What happens if a fuel ship spills in the Bering Strait? Who would respond, and how?
Those are the questions addressed during an oil spill response exercise this Wednesday.
“Our goals are to deploy equipment from Nome to Teller and put some deflection boom configurations in on the Port Clarence Side to simulate a fuel spill, and trying to keep the fuel out of Grantley Harbor,” explained Matt Melton, the General Manager for Alaska Chadux. The company contracts with fuel-shippers like Crowley Maritime and Delta Western, who retain their services in case of a spill. Chadux stores equipment in different coastal hubs like Nome and Kotzebue to provide quick response to spills. It’s one of five so-called OSRO’s in Alaska.
“An OSRO is an Oil Spill Removal Organization,” Melton said, “and it’s a designation that’s given to certain companies that meet certain requirements by the United States Coast Guard.”
It’s common for the companies that actually ship fuel to use OSRO’s, who then take on responsibility for coordinating spill response should anything go wrong. Those plans are overseen and approved by the state’s Department of Environmental Conservation who are helping facilitate Wednesday’s exercise in Port Clarence, which, as Melton explained, will be a first for both the agency and Chadux.
“It’s a new place for an exercise like this. Obviously the remoteness of Nome and Teller and Brevig brings some different challenges. And I think Alaska Department of Environmental Conservation, with the focus that’s going on in the Arctic recently, looked at this year as an opportunity to go out and test geographical response.”
The plan on Wednesday is to measure how long it takes to deploy equipment into a small section of the waters near Teller and Brevig Mision–starting with hauling hundreds of feet of booms by road all the way from Nome at 6:00am. DEC sees the exercise as a small-scale version of a larger practice run they’d like to try a year from now, to get a better sense of how close or far stakeholders in the far North actually are in case of an industrial accident near the Bering Strait.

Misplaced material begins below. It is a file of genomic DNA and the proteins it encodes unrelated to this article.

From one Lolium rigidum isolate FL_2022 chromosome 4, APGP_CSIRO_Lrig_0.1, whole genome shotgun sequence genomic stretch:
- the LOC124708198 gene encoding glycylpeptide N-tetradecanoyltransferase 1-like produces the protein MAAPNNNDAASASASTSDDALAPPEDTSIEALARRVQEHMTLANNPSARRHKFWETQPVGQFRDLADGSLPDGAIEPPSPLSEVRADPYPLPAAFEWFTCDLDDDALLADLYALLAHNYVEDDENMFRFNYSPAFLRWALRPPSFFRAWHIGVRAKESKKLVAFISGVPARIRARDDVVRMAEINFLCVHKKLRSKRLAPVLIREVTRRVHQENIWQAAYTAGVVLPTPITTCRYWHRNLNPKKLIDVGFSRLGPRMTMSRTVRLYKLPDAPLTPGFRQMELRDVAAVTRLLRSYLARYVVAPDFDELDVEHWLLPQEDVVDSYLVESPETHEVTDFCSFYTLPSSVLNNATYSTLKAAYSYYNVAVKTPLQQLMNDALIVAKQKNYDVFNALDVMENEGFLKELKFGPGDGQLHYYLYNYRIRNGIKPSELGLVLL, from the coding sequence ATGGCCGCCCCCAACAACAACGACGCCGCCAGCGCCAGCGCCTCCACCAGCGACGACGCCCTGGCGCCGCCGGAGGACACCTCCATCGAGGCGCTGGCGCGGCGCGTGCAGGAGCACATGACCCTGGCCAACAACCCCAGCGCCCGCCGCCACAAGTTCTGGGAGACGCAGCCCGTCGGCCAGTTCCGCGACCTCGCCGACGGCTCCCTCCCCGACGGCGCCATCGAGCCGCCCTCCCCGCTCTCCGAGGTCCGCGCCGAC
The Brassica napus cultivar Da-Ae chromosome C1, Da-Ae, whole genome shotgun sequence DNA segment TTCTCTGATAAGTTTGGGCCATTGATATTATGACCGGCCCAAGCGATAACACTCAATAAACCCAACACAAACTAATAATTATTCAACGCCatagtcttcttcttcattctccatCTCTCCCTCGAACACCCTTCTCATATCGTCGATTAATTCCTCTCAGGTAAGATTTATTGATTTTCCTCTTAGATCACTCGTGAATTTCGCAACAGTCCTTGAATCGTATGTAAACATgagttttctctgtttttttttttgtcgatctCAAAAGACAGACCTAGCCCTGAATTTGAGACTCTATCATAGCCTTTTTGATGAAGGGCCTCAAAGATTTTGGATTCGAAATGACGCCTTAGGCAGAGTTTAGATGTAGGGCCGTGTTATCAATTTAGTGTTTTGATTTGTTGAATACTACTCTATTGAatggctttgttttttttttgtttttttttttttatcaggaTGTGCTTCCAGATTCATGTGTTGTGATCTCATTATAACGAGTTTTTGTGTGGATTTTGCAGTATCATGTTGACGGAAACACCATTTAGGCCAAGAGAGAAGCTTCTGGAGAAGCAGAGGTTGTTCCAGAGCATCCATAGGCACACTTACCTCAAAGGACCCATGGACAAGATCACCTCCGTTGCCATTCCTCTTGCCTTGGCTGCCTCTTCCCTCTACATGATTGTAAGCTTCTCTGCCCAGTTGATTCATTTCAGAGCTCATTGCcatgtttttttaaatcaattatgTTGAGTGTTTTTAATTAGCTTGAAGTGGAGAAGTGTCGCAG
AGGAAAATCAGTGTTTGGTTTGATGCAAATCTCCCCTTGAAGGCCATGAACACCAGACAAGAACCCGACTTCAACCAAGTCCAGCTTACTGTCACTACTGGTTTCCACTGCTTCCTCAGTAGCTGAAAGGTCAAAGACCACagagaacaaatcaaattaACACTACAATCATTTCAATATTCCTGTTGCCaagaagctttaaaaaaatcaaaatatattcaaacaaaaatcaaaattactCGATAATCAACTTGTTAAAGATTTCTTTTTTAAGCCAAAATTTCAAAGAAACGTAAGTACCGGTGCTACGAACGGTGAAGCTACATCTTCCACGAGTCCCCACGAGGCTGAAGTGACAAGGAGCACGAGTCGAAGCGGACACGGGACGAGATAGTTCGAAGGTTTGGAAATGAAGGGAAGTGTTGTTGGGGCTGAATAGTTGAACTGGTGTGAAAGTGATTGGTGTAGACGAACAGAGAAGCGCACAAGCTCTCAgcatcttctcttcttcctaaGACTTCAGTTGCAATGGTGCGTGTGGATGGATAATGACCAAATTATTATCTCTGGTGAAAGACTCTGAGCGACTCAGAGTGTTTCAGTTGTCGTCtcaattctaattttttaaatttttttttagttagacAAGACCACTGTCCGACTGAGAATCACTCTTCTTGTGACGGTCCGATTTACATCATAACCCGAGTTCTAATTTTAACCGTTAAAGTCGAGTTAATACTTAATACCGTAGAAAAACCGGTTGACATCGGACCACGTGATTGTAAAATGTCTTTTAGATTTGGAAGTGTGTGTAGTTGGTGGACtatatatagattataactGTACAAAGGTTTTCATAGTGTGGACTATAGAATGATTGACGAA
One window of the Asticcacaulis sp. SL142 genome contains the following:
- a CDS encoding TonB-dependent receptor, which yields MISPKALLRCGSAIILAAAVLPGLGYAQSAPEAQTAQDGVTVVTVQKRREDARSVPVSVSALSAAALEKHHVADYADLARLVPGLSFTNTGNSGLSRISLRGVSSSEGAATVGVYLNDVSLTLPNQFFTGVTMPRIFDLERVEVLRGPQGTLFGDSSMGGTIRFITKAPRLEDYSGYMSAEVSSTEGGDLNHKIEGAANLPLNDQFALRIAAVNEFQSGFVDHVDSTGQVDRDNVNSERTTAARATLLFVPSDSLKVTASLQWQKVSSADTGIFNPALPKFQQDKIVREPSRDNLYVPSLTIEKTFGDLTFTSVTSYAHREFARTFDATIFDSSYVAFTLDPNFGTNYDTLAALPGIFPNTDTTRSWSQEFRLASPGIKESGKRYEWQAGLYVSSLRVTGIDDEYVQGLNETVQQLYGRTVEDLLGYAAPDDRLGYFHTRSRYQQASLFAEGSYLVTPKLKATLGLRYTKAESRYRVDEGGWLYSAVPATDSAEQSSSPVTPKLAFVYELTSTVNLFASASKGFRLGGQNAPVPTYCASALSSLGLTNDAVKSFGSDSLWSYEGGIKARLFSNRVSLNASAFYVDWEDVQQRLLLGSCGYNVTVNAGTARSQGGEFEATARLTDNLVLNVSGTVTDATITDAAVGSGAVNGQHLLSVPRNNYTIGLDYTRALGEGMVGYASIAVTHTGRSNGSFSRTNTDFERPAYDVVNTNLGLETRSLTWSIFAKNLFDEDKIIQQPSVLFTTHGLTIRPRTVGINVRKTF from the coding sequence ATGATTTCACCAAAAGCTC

Gay Sheffield works with marine mammals and is volunteering to observe wildlife during Wednesday’s exercise. She believes that no matter how the drill goes it’ll help establish the degree readiness in the region for an industrial spill.
“It’s a win-win: if the drill is a success then we’ll know we have that much capability to deflect, or remove, or collect any kind of pollution in the water. If it’s not a success then we’ll know that we need more, and we’ll be able to say that—we’ll be able to say this wasn’t successful and we need more equipment, or attention, or a better way to do it,” Sheffield said.
It was not clear from either DEC or Chadux how closely they’ve been coordinating with leadership in Teller and Brevig Mission. John Kotula with the agency said they’d be drawing on local knowledge to better assess areas at the site deemed important for historical and economic purposes. But with subsistence salmon season currently in full swing, fish moving near to the drill’s staging ground, and many families at camp, it’s unclear what degree of local participation DEC is anticipating or has arranged.
The spill response exercise comes amid a flurry of industrial projects proposed for the same areas depended upon by Teller and Brevig residents for subsistence. In addition to the deep draft port, many anticipate to be developed in Port Clarence, a potential graphite mine is being explored near the Imuruk Basin, and a gold dredging operator recently applied to bring a barge-dredge to Grantley Harbor.